Friday, March 31, 2017

Paranormal in an age of science


Belief in the paranormal seems emphatically counterintuitive to a culture driven by logical scientific advancements.

A common argument against the paranormal is an unwillingness to believe what one cannot see with his or her own eyes or what science cannot prove.

But science is a study ever in motion.

Though belief in atom dates as far back as ancient Greece, it wasn’t until Albert Einstein published a paper in 1905 detailing the Brownian motion that atoms and molecules were scientifically proven.

Now, without seeing atoms most people are, I assume, accepting of the fact they exist.

As scientific breakthroughs explain more about the reality we live in, it could be assumed public support of superstitions our ancestors built to explain their world would also eventually break down.

The Nightmare, a 1781 painting by artist Henry Fuseli, portrays the terrifying scene of a demonic incubus perched on a sleeping woman’s chest while an evil horse-like apparition floats near the edge of the bed.

The scene is inspired by an 18th century explanation based on a culture of superstition believing strongly in the demonic.

With that being said, these incidents of sleep attacks by the demonic occur often today. Science simply calls it something different.

Fuseli’s Nightmare is considered “perhaps the most famous historic example of sleep paralysis in art” according to The Sleep Paralysis Project, a website studying the phenomenon that has built sleep mythos across many cultures.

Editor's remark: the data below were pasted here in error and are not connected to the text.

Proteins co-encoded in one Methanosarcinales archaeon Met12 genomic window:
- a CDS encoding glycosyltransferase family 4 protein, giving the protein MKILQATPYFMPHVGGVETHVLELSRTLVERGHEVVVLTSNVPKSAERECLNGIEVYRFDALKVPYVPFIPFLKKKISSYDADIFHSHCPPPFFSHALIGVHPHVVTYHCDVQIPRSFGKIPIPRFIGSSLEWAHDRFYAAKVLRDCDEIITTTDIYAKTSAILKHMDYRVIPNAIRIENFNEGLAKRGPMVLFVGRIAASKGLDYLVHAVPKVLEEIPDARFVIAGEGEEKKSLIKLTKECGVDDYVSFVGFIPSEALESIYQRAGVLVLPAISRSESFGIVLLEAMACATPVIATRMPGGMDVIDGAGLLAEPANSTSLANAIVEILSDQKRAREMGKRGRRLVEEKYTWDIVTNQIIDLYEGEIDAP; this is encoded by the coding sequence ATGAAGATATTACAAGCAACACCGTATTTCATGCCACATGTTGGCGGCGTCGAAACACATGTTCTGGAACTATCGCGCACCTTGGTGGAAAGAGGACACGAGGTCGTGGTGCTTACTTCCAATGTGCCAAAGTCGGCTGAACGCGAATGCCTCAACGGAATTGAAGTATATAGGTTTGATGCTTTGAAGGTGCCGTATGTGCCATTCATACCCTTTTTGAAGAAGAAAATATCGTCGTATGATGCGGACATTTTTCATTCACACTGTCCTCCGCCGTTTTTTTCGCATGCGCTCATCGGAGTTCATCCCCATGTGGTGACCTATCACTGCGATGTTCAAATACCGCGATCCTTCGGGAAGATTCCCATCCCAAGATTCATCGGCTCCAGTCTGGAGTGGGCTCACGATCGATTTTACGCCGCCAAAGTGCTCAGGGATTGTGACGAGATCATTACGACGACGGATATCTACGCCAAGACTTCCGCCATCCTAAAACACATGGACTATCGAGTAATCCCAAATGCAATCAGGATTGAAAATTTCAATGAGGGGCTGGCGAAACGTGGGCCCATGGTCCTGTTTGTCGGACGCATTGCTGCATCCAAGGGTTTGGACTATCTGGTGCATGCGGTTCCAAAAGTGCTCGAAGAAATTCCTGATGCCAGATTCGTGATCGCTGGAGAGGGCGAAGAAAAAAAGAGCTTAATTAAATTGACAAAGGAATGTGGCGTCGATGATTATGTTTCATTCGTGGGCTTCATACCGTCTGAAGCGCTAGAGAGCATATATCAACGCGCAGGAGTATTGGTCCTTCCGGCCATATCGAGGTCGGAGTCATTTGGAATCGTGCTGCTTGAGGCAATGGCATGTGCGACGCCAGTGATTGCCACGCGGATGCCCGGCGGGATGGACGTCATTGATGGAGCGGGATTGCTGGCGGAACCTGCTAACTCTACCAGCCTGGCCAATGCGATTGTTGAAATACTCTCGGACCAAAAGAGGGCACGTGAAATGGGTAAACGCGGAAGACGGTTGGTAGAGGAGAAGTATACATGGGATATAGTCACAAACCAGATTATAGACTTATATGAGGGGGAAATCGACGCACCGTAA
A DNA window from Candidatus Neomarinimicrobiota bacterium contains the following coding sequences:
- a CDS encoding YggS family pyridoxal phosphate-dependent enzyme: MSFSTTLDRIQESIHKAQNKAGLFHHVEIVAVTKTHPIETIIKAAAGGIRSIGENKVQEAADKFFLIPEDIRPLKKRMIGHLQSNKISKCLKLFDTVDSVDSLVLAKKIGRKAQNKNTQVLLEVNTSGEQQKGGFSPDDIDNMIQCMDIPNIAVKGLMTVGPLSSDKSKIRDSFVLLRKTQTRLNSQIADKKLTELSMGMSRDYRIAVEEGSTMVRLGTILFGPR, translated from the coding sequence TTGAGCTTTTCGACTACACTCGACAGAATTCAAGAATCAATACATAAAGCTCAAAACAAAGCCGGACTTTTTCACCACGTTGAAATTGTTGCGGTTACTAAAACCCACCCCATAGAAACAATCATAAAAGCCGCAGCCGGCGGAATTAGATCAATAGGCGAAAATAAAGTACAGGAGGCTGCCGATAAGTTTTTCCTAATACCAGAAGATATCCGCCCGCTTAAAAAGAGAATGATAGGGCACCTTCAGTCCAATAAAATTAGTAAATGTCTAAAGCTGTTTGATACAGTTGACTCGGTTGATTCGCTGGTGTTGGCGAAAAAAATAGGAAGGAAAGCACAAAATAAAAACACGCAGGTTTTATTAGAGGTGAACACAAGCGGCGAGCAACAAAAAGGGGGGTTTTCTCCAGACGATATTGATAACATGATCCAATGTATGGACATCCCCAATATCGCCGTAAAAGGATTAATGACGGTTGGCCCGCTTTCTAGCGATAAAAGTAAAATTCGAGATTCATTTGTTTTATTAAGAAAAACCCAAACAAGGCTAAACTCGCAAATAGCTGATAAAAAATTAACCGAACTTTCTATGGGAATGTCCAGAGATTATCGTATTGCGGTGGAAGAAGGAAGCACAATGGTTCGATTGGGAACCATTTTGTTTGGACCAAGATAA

In a 2013 blog post, UC Berkeley sociology professor Claude Fischer argued that our connection to the paranormal is not waning in this scientific age but rather claims “belief in ghosts has soared in recent decades, from one in 10 Americans to one in three.”

Delving deeper into paranormal statistics, Pews Research Center, an American nonpartisan fact tank, released statistics in 2015 stating 18 per cent of Americans said they’ve seen a ghost while 29 per cent said they felt they had been in touch with someone who has died.

Considering the U.S. population in 2014 was 318.9 million, those percentages translate to significant numbers of people claiming to have experienced the paranormal with their own eyes.

Scientific breakthroughs will, without a doubt, continue to push aside superstitious claims for logical explanations.

But, like confirmation of the atom’s existence in 1905, perhaps science will unknowingly discover the opposite of logic by revealing elements of the unseen supernatural to be more natural than we’d like to admit.


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